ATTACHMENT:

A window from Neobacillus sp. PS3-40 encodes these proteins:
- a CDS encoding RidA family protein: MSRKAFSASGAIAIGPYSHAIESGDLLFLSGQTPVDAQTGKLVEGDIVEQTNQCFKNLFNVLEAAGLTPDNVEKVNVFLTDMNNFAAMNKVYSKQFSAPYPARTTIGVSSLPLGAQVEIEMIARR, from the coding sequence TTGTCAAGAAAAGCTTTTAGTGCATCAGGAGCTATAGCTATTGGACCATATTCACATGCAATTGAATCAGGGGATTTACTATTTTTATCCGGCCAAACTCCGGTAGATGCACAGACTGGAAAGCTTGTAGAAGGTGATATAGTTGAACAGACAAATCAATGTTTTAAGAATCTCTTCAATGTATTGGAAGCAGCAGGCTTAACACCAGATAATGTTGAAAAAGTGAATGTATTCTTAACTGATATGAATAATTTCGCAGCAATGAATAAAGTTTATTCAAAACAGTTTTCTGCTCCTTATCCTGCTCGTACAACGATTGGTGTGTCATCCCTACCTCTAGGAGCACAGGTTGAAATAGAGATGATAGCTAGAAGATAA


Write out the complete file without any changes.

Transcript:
A window from Neobacillus sp. PS3-40 encodes these proteins:
- a CDS encoding RidA family protein: MSRKAFSASGAIAIGPYSHAIESGDLLFLSGQTPVDAQTGKLVEGDIVEQTNQCFKNLFNVLEAAGLTPDNVEKVNVFLTDMNNFAAMNKVYSKQFSAPYPARTTIGVSSLPLGAQVEIEMIARR, from the coding sequence TTGTCAAGAAAAGCTTTTAGTGCATCAGGAGCTATAGCTATTGGACCATATTCACATGCAATTGAATCAGGGGATTTACTATTTTTATCCGGCCAAACTCCGGTAGATGCACAGACTGGAAAGCTTGTAGAAGGTGATATAGTTGAACAGACAAATCAATGTTTTAAGAATCTCTTCAATGTATTGGAAGCAGCAGGCTTAACACCAGATAATGTTGAAAAAGTGAATGTATTCTTAACTGATATGAATAATTTCGCAGCAATGAATAAAGTTTATTCAAAACAGTTTTCTGCTCCTTATCCTGCTCGTACAACGATTGGTGTGTCATCCCTACCTCTAGGAGCACAGGTTGAAATAGAGATGATAGCTAGAAGATAA